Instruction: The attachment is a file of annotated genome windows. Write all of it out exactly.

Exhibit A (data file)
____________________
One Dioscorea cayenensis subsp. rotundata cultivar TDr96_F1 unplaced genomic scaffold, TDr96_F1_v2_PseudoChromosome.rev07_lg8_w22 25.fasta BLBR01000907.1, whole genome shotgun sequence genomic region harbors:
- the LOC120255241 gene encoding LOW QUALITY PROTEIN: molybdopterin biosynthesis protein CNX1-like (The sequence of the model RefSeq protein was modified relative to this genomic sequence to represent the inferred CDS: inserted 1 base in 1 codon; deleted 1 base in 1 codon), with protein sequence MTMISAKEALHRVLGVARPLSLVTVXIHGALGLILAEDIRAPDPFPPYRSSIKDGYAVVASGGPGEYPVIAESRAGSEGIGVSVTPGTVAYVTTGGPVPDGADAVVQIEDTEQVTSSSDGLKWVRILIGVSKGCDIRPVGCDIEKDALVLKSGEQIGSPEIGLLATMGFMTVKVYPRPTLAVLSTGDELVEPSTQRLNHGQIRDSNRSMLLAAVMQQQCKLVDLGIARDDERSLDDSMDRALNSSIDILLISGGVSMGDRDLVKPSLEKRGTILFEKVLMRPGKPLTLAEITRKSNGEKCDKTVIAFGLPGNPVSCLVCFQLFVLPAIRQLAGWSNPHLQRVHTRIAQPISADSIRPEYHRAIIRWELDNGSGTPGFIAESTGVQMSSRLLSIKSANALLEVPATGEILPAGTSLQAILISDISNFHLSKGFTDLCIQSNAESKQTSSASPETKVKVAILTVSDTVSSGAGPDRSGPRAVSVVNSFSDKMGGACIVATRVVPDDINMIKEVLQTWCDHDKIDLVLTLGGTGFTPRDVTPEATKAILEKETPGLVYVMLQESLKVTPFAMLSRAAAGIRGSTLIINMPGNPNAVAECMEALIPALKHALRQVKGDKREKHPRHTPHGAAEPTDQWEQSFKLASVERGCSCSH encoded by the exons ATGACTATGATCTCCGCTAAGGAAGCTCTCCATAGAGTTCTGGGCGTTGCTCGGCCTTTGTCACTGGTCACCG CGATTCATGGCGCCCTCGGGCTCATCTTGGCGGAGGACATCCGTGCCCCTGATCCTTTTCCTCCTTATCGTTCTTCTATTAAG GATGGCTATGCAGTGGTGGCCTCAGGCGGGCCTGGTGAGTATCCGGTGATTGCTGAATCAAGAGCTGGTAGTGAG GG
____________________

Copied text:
One Dioscorea cayenensis subsp. rotundata cultivar TDr96_F1 unplaced genomic scaffold, TDr96_F1_v2_PseudoChromosome.rev07_lg8_w22 25.fasta BLBR01000907.1, whole genome shotgun sequence genomic region harbors:
- the LOC120255241 gene encoding LOW QUALITY PROTEIN: molybdopterin biosynthesis protein CNX1-like (The sequence of the model RefSeq protein was modified relative to this genomic sequence to represent the inferred CDS: inserted 1 base in 1 codon; deleted 1 base in 1 codon), with protein sequence MTMISAKEALHRVLGVARPLSLVTVXIHGALGLILAEDIRAPDPFPPYRSSIKDGYAVVASGGPGEYPVIAESRAGSEGIGVSVTPGTVAYVTTGGPVPDGADAVVQIEDTEQVTSSSDGLKWVRILIGVSKGCDIRPVGCDIEKDALVLKSGEQIGSPEIGLLATMGFMTVKVYPRPTLAVLSTGDELVEPSTQRLNHGQIRDSNRSMLLAAVMQQQCKLVDLGIARDDERSLDDSMDRALNSSIDILLISGGVSMGDRDLVKPSLEKRGTILFEKVLMRPGKPLTLAEITRKSNGEKCDKTVIAFGLPGNPVSCLVCFQLFVLPAIRQLAGWSNPHLQRVHTRIAQPISADSIRPEYHRAIIRWELDNGSGTPGFIAESTGVQMSSRLLSIKSANALLEVPATGEILPAGTSLQAILISDISNFHLSKGFTDLCIQSNAESKQTSSASPETKVKVAILTVSDTVSSGAGPDRSGPRAVSVVNSFSDKMGGACIVATRVVPDDINMIKEVLQTWCDHDKIDLVLTLGGTGFTPRDVTPEATKAILEKETPGLVYVMLQESLKVTPFAMLSRAAAGIRGSTLIINMPGNPNAVAECMEALIPALKHALRQVKGDKREKHPRHTPHGAAEPTDQWEQSFKLASVERGCSCSH encoded by the exons ATGACTATGATCTCCGCTAAGGAAGCTCTCCATAGAGTTCTGGGCGTTGCTCGGCCTTTGTCACTGGTCACCG CGATTCATGGCGCCCTCGGGCTCATCTTGGCGGAGGACATCCGTGCCCCTGATCCTTTTCCTCCTTATCGTTCTTCTATTAAG GATGGCTATGCAGTGGTGGCCTCAGGCGGGCCTGGTGAGTATCCGGTGATTGCTGAATCAAGAGCTGGTAGTGAG GG